“Why the resistance in establishing vernacular replacement schools?”

NOT only are vernacular schools slowly being reduced in number in the country but to make things worse, the Government is no longer encouraging replacement schools anymore.  

In this sense, a replacement school refers the transfer of an about-to-be-closed-down school’s license to a different location, and a good example of this is the case of Sekolah Jenis Kebangsaan (Tamil) Ladang Badenoch in Kuala Ketil, Kedah. 

(Photo credit: UKEC)


One reason why vernacular schools in the country are dwindling in numbers is due to the attitude of the federal government in not allowing the establishment of new vernacular schools or even the transferring of existing licences to other schools. 

Over the last few decades only a handful of vernacular schools have been established with some of them being the transfer of licences of schools that were closed down to be replaced with schools in areas of high enrolment. 

Theoretically, if schools are being closed down due to the lack of enrolment, there is a possibility that licences of these schools can be transferred to areas where there is demand for vernacular education. 

In fact, data on student enrolment have indicated that Chinese and Indian parents prefer to send their children to vernacular schools as opposed to national schools. 

Despite the fact that it is difficult to establish new vernacular schools, there is a possibility that licences of existing schools can be transferred to create replacement schools in other areas. 

I understand that the licences of some Chinese schools with low enrolment have been transferred to create replacement schools. In this respect, these are replacement schools and not new schools. 

However, I am not sure whether any replacement schools have been established for Tamil vernacular education. 

After more than 60 years of independence, the number of Tamil schools have been gradually reduced in the country. Many years ago, there were more than 1,000 Tamil schools, but today there are slightly more than 500 schools left.  

The sales of plantations, the movement of the Tamil population from rural to urban areas and the priority given to national schools have negatively impacted the increase of Tamil schools.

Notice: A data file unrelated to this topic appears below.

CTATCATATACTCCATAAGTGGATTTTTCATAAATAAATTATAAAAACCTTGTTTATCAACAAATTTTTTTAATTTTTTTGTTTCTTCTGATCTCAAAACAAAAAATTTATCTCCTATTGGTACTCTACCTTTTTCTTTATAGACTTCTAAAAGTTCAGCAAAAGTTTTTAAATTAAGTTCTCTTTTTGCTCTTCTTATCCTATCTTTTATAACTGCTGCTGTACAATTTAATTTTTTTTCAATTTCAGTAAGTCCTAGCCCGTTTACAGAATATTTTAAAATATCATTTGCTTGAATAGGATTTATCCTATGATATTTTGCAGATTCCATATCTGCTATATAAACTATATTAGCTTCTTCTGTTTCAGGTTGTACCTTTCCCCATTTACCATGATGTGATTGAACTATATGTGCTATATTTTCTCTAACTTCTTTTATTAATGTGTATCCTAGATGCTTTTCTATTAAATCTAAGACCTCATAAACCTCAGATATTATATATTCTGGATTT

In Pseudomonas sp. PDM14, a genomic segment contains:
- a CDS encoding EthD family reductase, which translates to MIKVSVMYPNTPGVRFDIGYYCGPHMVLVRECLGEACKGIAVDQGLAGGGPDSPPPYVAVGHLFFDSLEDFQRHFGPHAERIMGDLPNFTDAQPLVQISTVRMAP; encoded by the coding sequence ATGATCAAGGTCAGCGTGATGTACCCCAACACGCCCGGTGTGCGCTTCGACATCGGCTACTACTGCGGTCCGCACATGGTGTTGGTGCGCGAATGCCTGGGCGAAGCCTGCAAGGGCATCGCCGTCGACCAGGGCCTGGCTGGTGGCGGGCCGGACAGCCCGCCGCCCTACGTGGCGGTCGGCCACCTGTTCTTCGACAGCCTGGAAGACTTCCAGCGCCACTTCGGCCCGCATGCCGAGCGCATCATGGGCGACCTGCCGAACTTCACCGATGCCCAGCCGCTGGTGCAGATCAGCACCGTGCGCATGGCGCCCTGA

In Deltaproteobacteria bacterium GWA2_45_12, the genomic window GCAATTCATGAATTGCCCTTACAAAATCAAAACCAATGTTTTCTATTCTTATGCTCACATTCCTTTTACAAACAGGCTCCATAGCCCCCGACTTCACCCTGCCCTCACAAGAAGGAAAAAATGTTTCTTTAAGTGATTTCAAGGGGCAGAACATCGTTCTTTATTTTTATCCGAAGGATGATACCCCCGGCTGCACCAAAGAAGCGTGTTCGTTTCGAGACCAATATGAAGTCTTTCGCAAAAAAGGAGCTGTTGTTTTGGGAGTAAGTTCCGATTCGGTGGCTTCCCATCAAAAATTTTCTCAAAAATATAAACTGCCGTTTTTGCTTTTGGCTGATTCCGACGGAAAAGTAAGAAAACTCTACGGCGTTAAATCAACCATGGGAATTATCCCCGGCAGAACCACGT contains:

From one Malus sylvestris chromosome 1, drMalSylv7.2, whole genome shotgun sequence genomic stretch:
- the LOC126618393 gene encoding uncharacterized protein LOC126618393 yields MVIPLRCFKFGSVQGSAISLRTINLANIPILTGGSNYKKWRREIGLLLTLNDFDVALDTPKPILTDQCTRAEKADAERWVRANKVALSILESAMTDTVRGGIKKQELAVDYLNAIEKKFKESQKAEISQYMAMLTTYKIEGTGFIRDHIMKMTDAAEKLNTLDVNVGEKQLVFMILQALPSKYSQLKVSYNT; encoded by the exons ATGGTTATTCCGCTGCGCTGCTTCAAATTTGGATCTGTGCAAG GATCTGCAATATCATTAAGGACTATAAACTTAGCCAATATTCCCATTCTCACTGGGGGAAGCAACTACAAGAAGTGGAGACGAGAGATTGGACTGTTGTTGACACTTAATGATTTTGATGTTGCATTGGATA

In contrast, the impact on Chinese vernacular education has been less severe because of the location of schools in urban areas. 

The cultural and educational attachment of the Chinese community to vernacular education is an important factor in the survival and academic excellence of Chinese vernacular education. 

The case of Sekolah Jenis Kebangsaan (Tamil) Ladang Badenoch in Kuala Ketil, Kedah provides an interesting example of how the simple and straightforward transfer of this school to Penang can be complicated. 

In 2021, given the low enrolment of two students, the parents-teachers association had decided to save the school by transferring the school’s license to another school in a different area. 

Subsequently, with the consent of the local education office and the state education department a school board (LPS) was formed to effect the transfer of the licence. 

Given the high demand for a Tamil school in Bagan, Penang, the Penang state government was approached for a piece of land. 

After consulting with the land office, the Penang state government went ahead to provide a four-acre piece of land in Bagan. 

Armed with this information, the board members sought the approval of the Education Ministry (MOE) for the transfer of the licence to establish a replacement school for of Sekolah Jenis Kebangsaan (Tamil) Ladang Badenoch in Penang. 

In the beginning, the ministry’s planning and research department unit (EPRD) was favourable to the idea of the transfer of the license for a replacement school in Penang. 

However, in another follow-up meeting with officials from the Education Department and District Education Office in Kedah, the officials of the planning division changed their tune. 

In fact, they chided the Kedah education department officials for asking the school to form the board in the first place to effect the transfer. 

Whether the MOE had received any feedback from the Education Department in Penang remains to be seen. 

The Indian community would want to hear from MOE as to why it is dragging its feet in the establishment of a replacement school for of Sekolah Jenis Kebangsaan (Tamil) Ladang Badenoch in Penang. 

The establishment of a completely a new school might be complicated and time-consuming but the same cannot be said for a replacement school, especially one that might be closed down. 

The Penang state government has already set aside four acres of land for the replacement Tamil school in Bagan Dalam. 

(Photo credit: NST)


The Bagan parliamentary constituency has a large Indian population that can support three Tamil schools. 

The existing Sekolah Jenis Kebangsaan (T) Mak Mandin in this constituency has a student population of nearly 1,000 students. 

I hope that the Penang State Education Department can support the initiative of the Indian community for the establishment of a replacement school in Bagan Dalam. 

MOE should be fully apprised as to why Indians in this parliamentary constituency are badly in need of a Tamil school. 

After all, they are not asking for a new Tamil school but merely to transfer the licence from the Tamil school in Kedah to the one in Penang. 

The community is prepared to raise the necessary funds for building the school in the approval is given. 

Therefore, ball is now in MOE’s court and hopefully, the Indian community won’t be in for another major disappointment. – Sept 30, 2022  


Prof Ramasamy Palanisamy is the state assemblyperson for Perai. He is also deputy chief minister II of Penang. 

The views expressed are solely of the author and do not necessarily reflect those of Focus Malaysia. 


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